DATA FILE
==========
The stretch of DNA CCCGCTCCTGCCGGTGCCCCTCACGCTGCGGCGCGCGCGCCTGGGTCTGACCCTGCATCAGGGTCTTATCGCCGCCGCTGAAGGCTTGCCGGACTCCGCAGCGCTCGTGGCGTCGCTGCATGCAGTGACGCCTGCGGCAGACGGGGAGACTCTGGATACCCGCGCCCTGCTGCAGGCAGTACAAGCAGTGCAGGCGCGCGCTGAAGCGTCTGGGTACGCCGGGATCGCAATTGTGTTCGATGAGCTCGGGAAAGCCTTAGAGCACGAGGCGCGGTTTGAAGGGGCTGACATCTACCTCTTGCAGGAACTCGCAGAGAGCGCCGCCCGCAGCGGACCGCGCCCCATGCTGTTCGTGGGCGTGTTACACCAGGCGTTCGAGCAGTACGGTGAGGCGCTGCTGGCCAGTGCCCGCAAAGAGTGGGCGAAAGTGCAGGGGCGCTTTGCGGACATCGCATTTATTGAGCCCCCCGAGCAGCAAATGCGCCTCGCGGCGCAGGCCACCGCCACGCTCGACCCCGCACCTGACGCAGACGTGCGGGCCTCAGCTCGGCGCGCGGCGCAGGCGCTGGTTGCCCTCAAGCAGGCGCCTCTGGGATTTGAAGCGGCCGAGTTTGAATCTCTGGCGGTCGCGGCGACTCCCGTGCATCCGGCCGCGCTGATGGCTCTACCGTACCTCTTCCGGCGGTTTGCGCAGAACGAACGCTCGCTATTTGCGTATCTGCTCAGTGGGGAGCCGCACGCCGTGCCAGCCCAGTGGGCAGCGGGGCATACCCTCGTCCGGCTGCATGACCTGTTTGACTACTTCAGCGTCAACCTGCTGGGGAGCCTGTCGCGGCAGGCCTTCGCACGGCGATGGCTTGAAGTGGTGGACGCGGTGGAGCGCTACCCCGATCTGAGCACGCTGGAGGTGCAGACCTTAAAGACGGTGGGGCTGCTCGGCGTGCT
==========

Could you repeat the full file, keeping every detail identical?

The stretch of DNA CCCGCTCCTGCCGGTGCCCCTCACGCTGCGGCGCGCGCGCCTGGGTCTGACCCTGCATCAGGGTCTTATCGCCGCCGCTGAAGGCTTGCCGGACTCCGCAGCGCTCGTGGCGTCGCTGCATGCAGTGACGCCTGCGGCAGACGGGGAGACTCTGGATACCCGCGCCCTGCTGCAGGCAGTACAAGCAGTGCAGGCGCGCGCTGAAGCGTCTGGGTACGCCGGGATCGCAATTGTGTTCGATGAGCTCGGGAAAGCCTTAGAGCACGAGGCGCGGTTTGAAGGGGCTGACATCTACCTCTTGCAGGAACTCGCAGAGAGCGCCGCCCGCAGCGGACCGCGCCCCATGCTGTTCGTGGGCGTGTTACACCAGGCGTTCGAGCAGTACGGTGAGGCGCTGCTGGCCAGTGCCCGCAAAGAGTGGGCGAAAGTGCAGGGGCGCTTTGCGGACATCGCATTTATTGAGCCCCCCGAGCAGCAAATGCGCCTCGCGGCGCAGGCCACCGCCACGCTCGACCCCGCACCTGACGCAGACGTGCGGGCCTCAGCTCGGCGCGCGGCGCAGGCGCTGGTTGCCCTCAAGCAGGCGCCTCTGGGATTTGAAGCGGCCGAGTTTGAATCTCTGGCGGTCGCGGCGACTCCCGTGCATCCGGCCGCGCTGATGGCTCTACCGTACCTCTTCCGGCGGTTTGCGCAGAACGAACGCTCGCTATTTGCGTATCTGCTCAGTGGGGAGCCGCACGCCGTGCCAGCCCAGTGGGCAGCGGGGCATACCCTCGTCCGGCTGCATGACCTGTTTGACTACTTCAGCGTCAACCTGCTGGGGAGCCTGTCGCGGCAGGCCTTCGCACGGCGATGGCTTGAAGTGGTGGACGCGGTGGAGCGCTACCCCGATCTGAGCACGCTGGAGGTGCAGACCTTAAAGACGGTGGGGCTGCTCGGCGTGCT